The 10 pin in bowling - why we leave the 10 pin in bowling
First there are 2 different types of 10 pins. One is the flat or weak 10 pin the other is the wrap or ringing 10 pin.
1. The Flat 10 Pin - The first type of 10 pin in bowling is the flat or weak 10 pin. This is when the bowling ball rolls weak into the pocket and is due to a loss of energy. There are two reasons why this happens. Either the ball has never gone into a roll, or the ball has rolled too early and lost all of its energy before it gets to the pocket. So you must recognize two things. One being which type of 10 pin you are leaving. The other is whether the bowling ball is rolling too early or not rolling early enough. To determine whether you are leaving the flat 10 or the weak 10, look at the 6 pin. If the 6 pin is lying in the gutter, it indicates a weak or flat 10 pin. If you are leaving a flat 10, you need more angle or a ball that breaks later and sharper. You can do this with a change in the ball surface, handposition, type of ball, ball drilling layout, or a change in ball speed. If the bowling ball is rolling too early, you need to roll it harder. If it is skidding or not going into its roll, you may need less ball speed.
2.The Wrap 10 Pin - The second type of 10 pin in bowling is the wrap 10, or ringing 10 pin. This occurs because the ball rolls into the pocket with too much angle or too much speed. The bowling ball does not have enough end-over-end roll. If the 6 pin goes around the 10 pin quickly, then you are leaving a wrap 10. A reason for this may be you are rolling the ball too hard. If you are leaving the wrap 10, you normally need earlier roll or more end-over-end roll. You can do this with a change in ball surface, hand position, reducing your ball speed, type of ball or ball drilling layout.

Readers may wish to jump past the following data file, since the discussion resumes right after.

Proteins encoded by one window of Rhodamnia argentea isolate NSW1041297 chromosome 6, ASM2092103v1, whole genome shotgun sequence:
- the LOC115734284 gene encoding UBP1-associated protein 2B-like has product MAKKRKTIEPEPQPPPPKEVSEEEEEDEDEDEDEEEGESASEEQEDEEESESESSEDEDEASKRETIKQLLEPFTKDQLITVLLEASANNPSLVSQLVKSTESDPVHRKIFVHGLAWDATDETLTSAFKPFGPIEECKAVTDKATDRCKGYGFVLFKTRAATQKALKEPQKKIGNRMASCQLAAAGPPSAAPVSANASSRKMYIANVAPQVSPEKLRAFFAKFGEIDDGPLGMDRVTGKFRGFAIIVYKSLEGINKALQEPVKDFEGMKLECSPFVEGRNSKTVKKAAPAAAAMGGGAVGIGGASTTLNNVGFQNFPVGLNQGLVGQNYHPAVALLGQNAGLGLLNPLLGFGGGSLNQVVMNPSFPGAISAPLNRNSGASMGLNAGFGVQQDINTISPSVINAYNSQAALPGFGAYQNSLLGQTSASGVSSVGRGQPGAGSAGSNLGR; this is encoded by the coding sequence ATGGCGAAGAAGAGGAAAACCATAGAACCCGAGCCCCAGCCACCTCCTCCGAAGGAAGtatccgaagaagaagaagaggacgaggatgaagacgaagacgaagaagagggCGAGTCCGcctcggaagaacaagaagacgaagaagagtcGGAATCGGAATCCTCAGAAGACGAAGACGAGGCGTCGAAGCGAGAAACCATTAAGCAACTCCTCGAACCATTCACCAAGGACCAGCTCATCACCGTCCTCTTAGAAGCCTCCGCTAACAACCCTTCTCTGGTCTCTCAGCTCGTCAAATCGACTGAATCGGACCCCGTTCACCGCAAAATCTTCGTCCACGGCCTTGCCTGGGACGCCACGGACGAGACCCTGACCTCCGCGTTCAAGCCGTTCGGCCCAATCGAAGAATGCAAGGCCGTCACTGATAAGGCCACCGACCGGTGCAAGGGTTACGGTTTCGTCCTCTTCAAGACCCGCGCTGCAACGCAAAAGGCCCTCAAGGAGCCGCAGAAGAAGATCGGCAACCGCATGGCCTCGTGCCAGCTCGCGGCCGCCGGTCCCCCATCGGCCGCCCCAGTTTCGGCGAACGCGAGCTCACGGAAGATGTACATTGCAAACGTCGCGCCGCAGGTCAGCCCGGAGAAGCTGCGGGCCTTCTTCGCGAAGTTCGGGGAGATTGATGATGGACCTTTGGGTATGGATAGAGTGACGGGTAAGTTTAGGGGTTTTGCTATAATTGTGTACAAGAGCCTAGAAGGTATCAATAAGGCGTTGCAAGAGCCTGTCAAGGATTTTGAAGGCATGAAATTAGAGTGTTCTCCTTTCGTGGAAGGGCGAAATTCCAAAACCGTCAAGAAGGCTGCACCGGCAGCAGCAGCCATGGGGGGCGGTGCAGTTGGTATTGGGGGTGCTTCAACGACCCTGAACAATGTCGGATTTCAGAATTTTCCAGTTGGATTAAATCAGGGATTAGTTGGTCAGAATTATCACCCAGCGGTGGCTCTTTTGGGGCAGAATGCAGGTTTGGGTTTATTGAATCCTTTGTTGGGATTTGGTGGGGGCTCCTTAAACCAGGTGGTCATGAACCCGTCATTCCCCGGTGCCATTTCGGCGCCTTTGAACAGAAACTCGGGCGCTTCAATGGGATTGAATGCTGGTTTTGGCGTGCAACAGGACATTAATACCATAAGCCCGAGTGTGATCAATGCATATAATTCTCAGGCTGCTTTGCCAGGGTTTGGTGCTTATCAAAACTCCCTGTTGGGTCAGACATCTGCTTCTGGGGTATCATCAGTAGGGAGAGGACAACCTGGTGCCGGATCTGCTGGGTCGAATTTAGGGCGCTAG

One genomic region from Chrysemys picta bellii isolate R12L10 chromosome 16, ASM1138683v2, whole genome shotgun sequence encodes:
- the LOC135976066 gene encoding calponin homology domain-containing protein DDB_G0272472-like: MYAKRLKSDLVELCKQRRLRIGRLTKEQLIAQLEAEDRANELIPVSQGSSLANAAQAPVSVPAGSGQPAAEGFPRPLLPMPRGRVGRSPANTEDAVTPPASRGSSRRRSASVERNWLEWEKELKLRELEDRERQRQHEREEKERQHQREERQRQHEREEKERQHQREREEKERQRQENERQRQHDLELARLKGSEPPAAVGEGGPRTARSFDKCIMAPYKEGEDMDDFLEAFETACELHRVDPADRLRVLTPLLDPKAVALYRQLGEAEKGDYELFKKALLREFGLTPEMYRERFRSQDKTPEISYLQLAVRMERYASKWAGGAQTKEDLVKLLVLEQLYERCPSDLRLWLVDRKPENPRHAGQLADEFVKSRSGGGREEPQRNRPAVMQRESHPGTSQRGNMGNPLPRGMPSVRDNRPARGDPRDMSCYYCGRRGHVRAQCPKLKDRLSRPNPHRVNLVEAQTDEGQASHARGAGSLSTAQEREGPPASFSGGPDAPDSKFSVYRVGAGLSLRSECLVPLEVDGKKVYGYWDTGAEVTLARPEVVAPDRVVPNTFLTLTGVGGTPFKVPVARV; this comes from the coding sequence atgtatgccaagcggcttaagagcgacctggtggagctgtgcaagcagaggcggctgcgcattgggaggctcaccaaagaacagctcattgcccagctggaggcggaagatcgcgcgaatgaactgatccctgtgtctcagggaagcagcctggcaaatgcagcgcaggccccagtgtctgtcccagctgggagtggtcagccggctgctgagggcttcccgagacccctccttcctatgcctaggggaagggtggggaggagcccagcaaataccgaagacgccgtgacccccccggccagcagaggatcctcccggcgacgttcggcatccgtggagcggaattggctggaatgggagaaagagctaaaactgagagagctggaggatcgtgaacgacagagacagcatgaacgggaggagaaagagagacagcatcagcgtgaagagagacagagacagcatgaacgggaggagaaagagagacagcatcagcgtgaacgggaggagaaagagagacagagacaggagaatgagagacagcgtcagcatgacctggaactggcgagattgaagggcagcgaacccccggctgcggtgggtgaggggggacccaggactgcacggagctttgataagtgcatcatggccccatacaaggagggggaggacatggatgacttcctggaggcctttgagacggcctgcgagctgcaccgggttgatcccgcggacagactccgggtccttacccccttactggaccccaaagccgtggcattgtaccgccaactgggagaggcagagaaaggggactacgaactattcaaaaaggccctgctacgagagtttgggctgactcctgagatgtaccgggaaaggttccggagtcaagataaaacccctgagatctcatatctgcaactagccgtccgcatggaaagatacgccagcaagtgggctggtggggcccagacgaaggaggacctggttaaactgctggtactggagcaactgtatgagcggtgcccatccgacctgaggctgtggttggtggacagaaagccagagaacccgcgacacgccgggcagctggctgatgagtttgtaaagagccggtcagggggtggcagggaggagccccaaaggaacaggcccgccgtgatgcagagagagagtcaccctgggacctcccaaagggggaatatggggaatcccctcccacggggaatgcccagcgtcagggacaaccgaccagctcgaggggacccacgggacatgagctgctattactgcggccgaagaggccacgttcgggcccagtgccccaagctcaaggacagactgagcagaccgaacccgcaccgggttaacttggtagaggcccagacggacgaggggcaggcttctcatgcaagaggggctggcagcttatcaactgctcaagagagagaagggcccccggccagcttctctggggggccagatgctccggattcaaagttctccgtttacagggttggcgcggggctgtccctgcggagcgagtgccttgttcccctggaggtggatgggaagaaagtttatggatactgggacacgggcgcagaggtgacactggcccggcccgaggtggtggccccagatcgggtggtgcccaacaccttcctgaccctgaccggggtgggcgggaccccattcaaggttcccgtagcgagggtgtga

A Basic Rule of Thumb.
1. If the 6 pin is lying flat in the gutter, it is a flat 10 pin. 2. If the 6 pin flies around the 10 pin, it is a wrap or ringing 10 pin.
Let the 6 pin be your guide in recognizing your adjustment. Note: Learn to recognize the type of 10 you are leaving, then learning how to adjust. This is the key to increasing pin carry and a higher scoring potential..
Bowling equipment has changed the game drastically in recent decades, and while some effects are obvious, others are much more understated. Upgraded balls and new kinds of technology have allowed us to better understand what happens throughout the course of a bowling shot, as well as what happens in between shots.
We have always known that lane oil dries up and wears away throughout the course of a game, and that an evolving pattern affects shot selection, equipment choice and sometimes even mentality. However, only recently have we been able to easily show exactly what’s happening to your shot when you don’t adjust to changing bowling lane oil conditions. In this lesson, we go over some of the core concepts of using lane oil to your advantage and discuss what you should do throughout a game and tournament when a lane is in transition.
How Bowling lane oil transition dictates your choices
One of the biggest pitfalls bowlers face is not adjusting their play to changing bowling lane oil conditions. No matter how consistent your stroke is or how much power you generate in your swing, it’s not going to matter unless you work with the lane oil. So to help you figure out how to read oil patterns on bowling lanes so you can adapt to the transition, we teach you about the key concepts of lane oil changes, and talk about what to look for throughout the course of a game or multiple games.
As soon as you throw your first shot of a game the lane oil pattern begins to transition, which means you must judge bowling lane conditions and react accordingly. With each subsequent shot, the way you attack the pocket should be a little bit different, whether it’s a simple change in your approach or a switch to a new type of ball. Tune in to this segment to learn more about bowling lane oil conditions and see what else determines the way you go about your game.